Greitens isn't dismissing idea of changing who investigates police-involved killings | St. Louis Public Radio

Greitens isn't dismissing idea of changing who investigates police-involved killings

Oct 10, 2017

Missouri Gov. Eric Greitens said Tuesday he’s willing to consider proposals to require outside law enforcement agencies to investigate police-involved killings.

It’s a proposal that’s gaining more attention amid protests over Jason Stockley’s acquittal of first-degree murder in the death of Anthony Lamar Smith.

During a news conference in Jefferson City, Greitens was asked about the idea of having another agency, like the Missouri Highway Patrol, examine situations in which a police officer kills someone. The Ferguson Commission recommended in its 2015 report bringing outside prosecutors and police departments to look into officer-involved killings.

“I haven’t thought about that deeply,” Greitens said. “I’d want to make sure I talk with the Missouri Highway Patrol and also police chiefs and sheriffs around the state. I think it’s really important that we have tremendous confidence in our justice system and confidence in our law enforcement officers.  

The Republican governor’s response is somewhat similar to what he said last year when asked about bringing in an outside prosecutor to look into police-involved killings. He told St. Louis Public Radio last July “we need to put in place a system that’s going to make sure that we get all of the facts so that people can have confidence in the results that we’re getting. And in some circumstances, [bringing in an independent prosecutor] might be the way for us to go.”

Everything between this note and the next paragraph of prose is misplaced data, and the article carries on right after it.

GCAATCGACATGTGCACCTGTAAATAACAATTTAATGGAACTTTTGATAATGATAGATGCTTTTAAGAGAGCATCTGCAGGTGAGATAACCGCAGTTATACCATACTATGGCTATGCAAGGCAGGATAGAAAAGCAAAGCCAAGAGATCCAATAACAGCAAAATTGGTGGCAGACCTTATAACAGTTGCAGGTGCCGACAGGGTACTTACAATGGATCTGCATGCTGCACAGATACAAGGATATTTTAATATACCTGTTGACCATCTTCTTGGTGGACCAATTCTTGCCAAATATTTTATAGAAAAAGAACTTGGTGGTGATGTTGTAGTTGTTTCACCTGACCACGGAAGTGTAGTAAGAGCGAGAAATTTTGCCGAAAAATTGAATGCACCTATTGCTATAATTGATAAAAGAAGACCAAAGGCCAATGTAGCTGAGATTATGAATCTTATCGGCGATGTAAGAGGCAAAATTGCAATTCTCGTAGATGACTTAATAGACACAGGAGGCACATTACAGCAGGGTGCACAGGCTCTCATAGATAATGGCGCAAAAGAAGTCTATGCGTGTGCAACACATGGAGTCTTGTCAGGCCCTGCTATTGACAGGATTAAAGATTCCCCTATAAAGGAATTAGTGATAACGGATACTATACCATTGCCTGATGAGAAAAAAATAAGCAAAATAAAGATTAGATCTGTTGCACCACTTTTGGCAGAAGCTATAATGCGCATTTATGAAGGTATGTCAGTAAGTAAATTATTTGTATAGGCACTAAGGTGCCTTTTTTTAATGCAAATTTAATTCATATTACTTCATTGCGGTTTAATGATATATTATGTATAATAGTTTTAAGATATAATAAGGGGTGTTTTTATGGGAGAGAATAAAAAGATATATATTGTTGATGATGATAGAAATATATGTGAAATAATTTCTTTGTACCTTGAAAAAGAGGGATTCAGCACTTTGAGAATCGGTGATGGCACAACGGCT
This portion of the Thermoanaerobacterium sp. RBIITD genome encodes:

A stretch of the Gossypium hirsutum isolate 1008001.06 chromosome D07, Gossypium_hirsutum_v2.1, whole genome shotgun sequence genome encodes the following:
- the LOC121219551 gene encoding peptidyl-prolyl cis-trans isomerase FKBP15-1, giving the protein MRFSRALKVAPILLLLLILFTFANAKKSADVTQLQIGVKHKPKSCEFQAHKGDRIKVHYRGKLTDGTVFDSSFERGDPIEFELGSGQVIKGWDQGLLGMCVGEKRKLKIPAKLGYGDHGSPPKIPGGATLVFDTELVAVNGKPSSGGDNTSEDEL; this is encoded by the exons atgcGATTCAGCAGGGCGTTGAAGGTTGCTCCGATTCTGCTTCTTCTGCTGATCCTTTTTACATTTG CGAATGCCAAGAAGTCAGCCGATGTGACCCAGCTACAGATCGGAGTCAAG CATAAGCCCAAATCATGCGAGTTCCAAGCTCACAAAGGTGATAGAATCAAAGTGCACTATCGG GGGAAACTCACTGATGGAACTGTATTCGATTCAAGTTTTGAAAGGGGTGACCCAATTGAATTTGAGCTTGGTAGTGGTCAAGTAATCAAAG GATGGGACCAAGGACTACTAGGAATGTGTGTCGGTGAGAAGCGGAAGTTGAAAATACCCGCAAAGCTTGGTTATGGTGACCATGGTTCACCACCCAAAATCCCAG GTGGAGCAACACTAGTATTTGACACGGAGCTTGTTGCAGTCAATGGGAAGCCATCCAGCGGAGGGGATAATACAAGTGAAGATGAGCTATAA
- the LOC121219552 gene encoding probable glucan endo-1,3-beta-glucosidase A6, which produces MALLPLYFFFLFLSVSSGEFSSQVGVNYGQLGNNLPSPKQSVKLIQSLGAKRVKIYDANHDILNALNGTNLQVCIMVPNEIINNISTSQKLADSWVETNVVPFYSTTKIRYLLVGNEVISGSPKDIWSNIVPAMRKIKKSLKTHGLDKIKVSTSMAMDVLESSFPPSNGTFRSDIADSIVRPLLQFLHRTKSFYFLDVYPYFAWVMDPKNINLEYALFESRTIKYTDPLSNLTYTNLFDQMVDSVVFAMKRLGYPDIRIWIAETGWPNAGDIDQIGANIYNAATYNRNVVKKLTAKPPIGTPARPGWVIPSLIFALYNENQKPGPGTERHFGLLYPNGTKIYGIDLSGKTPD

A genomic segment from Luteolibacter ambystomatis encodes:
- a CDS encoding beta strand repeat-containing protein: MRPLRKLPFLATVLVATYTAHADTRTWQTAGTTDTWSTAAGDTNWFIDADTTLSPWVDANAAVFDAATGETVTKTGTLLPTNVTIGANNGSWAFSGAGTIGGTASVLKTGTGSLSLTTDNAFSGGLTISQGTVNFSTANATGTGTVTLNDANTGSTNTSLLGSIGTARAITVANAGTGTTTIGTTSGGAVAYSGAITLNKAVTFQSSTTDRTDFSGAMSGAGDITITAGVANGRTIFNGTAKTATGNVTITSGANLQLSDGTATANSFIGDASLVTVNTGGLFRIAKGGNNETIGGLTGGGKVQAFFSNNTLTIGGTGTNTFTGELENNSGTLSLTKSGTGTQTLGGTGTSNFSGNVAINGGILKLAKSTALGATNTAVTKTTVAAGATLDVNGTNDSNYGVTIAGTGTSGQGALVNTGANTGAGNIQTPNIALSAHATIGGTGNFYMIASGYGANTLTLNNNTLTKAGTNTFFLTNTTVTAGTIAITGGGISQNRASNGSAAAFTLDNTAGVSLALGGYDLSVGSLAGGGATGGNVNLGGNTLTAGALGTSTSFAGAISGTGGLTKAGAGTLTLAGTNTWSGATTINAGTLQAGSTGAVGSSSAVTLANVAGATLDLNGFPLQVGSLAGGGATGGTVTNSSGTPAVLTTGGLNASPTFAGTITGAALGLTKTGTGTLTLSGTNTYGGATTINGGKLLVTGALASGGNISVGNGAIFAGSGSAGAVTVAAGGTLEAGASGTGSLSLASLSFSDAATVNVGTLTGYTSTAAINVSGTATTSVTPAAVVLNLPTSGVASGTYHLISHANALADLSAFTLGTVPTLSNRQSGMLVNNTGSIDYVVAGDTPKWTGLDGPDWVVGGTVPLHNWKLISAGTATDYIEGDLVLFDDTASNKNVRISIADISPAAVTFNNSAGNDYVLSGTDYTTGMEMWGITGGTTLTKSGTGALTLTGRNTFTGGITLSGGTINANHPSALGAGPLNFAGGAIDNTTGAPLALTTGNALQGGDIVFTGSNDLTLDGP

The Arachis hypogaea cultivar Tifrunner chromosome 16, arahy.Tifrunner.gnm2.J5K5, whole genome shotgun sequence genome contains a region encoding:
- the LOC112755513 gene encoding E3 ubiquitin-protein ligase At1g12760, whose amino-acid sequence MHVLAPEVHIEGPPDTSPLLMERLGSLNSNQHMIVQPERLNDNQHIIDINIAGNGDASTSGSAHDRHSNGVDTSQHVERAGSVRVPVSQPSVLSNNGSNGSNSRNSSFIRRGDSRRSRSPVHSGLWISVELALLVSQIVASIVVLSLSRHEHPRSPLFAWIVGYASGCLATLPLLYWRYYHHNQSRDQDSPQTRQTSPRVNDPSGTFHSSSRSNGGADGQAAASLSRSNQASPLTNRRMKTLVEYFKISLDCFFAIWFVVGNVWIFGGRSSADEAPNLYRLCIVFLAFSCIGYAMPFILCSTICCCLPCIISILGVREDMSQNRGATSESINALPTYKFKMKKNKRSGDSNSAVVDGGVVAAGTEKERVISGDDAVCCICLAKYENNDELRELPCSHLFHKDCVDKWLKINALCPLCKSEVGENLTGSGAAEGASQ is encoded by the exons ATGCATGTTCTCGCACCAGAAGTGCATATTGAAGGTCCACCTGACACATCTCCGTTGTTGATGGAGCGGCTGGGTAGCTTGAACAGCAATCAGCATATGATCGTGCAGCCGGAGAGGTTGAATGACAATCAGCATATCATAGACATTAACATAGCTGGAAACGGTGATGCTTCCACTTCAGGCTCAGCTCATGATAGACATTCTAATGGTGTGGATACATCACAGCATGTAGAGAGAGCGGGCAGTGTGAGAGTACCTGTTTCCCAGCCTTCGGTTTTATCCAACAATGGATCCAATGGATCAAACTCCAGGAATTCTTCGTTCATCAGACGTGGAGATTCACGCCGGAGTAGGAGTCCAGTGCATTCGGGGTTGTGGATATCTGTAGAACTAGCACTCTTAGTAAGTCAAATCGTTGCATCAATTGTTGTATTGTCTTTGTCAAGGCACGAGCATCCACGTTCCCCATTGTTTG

Some high-profile Democrats, including St. Louis County Prosecutor Bob McCulloch and U.S. Sen. Claire McCaskill, opposed mandating independent prosecutors. St. Louis Circuit Attorney Kim Gardner also panned that idea, but does support having her office, as opposed to the St. Louis Police Department, examine situations where a police officer kills someone.

Proposals to have independent agencies review such deaths have gained prominence amid the near-daily protests over Stockley’s acquittal on Sept. 15. Greitens activated the Missouri National Guard before the verdict, but the St. Louis Police Department has been in charge of monitoring protests.

Greitens said Tuesday he’s “really proud” of the work the National Guard and police officers did during the protests. “I think that the success that we’ve had is part of the great work our law enforcement officers have done,” he said. “We’re very clear from the beginning that people out there to peacefully protest would have their rights protected.”

“We also made very clear that anybody who assaulted a law enforcement officer was going to be arrested,” he added. “We made it very clear that throwing a brick through a window was not free speech.”

Some elected officials and protesters have criticized the St. Louis Police Department for tactics used against protesters. The St. Louis Board of Aldermen may call interim Police Chief Larry O'Toole to testify before a committee about his officers' conduct during demonstrations.

Greitens announces National Guard expansion

Meanwhile, Greitens announced Tuesday that by the end of 2019, new units of the Missouri National Guard will begin operations in St. Louis, Kansas City, Bridgeton, Jefferson City, Farmington and Perryville.

He says the expansion will create nearly 800 new jobs within the National Guard.

"This new investment will have an economic impact of more than $15 million, and give nearly 800 military families a job and a home here in Missouri," Greitens said.

The expansion also includes four new units that have already begun operating in central, southwest, and southeastern Missouri. The current and future new units will perform such tasks as transportation, cyber protection, military police, and engineering support.

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